All part of the team

Whilst running a BD programme recently the conversation turned to the need for an increased focus on marketing and improvement from the marketing teams. This is something that I often hear from professionals and it is usually borne out of a misunderstanding of what marketing actually is, and people’s roles within the marketing machine.

If the purpose of your firm is to get and keep clients, then marketing, in it’s absolutely simplest form, is about deciding what you should do to achieve that purpose! It’s about knowing who you want your clients to be today and tomorrow. And developing services that will satisfy clients and prospect’s wants and ‘helping to make selling happen’.

If we think of marketing in the context of football, then marketing activity is the football pitch, exploring the opportunity is the penalty area and the pitch, proposal or request for work is shooting towards the goal.

We asked the programme attendees ‘How many client facing people do you have within the firm and what is the size of the marketing team?’. The answer was x hundreds of professionals supported by a team of 22 in marketing.

If the widespread belief is that marketing is the responsibility of the dedicated marketing team then there may be a lot of frustrated people! Everyone with any aspect of client or prospect contact is in the ‘marketing team’. It is vital that people understand this and take responsibility for driving growth.

For those firms lucky enough to employ knowledgeable, professional and enthusiastic people in dedicated marketing positions, then fantastic. Using the football analogy, they are responsible for devising the marketing strategy, plans and activity to get the fee-earners quickly and effectively into the ‘exploring the opportunity’ (penalty) box. And then advising, supporting, coaching and driving them to enable a successful score.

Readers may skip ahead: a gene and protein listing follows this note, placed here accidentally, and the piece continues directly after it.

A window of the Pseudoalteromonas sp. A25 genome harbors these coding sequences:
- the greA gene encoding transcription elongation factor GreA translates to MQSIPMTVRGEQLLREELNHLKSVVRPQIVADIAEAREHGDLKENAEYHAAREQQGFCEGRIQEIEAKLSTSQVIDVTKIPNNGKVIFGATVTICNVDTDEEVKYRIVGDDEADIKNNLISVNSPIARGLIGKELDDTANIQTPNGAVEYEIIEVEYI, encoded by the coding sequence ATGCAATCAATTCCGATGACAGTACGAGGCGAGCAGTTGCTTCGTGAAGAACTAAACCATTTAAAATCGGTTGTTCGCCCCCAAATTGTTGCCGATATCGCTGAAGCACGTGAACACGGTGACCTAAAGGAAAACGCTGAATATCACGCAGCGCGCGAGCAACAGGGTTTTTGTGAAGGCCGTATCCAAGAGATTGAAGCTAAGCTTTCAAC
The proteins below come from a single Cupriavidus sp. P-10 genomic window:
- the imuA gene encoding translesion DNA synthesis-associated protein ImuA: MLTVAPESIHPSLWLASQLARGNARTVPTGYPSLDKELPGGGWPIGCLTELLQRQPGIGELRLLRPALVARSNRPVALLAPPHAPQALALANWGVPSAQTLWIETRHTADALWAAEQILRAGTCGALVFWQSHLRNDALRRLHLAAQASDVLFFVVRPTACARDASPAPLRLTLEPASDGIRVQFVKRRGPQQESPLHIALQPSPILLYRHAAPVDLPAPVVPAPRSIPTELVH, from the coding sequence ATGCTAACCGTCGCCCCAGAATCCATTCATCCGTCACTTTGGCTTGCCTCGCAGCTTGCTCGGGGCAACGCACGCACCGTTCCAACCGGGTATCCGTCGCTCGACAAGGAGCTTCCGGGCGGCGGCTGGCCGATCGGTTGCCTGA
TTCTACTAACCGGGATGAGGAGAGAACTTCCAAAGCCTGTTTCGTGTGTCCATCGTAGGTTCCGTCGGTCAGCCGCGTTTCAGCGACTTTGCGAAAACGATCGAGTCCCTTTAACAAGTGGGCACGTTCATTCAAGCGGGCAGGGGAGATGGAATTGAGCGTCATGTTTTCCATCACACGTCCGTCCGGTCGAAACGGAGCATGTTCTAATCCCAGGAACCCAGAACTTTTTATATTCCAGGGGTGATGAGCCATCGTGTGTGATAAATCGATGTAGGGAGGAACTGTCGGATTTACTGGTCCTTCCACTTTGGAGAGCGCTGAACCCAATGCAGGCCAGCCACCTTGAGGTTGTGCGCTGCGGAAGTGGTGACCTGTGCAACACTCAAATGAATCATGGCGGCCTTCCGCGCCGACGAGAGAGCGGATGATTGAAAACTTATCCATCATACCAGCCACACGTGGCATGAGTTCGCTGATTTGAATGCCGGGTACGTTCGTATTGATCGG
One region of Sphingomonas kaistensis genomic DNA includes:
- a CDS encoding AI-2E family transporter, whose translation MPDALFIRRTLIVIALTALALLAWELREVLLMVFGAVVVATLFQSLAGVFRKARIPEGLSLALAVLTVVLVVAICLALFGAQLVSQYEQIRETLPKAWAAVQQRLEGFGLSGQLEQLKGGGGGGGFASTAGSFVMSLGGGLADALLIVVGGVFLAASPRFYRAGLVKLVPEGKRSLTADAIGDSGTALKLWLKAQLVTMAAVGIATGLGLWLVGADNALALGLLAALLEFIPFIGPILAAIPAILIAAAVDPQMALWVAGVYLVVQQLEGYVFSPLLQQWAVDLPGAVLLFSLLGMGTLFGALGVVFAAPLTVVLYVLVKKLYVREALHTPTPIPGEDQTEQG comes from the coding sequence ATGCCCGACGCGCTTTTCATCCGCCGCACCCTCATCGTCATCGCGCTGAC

Dedicated marketing teams do fantastic things to ensure that targets know the firm exists, what it does, and that it is good at doing it. Fee-earners can have false hopes that this focus will lead to increased business development activities. What these activities do is put the fee-earner into a fantastic position to ‘woo’ those targets.

Despite all the marketing mediums, including social and digital platforms, the vast majority of prospects will still choose to buy based on the human element. Most prospects are converted through effective contact marketing as professionals get closer to prospects.

So the people who can have the biggest impact on marketing are fee-earners. Firms need to look closely at the way their messages are defined and articulated by everyone with client contact. There’s a need to focus on building skills and confidence in communication, personal impact, business conversations and relationship building… perhaps this should be the main investment area for the marketing budget!

Kate Hennig, Regional Director, PM Forum East Midlands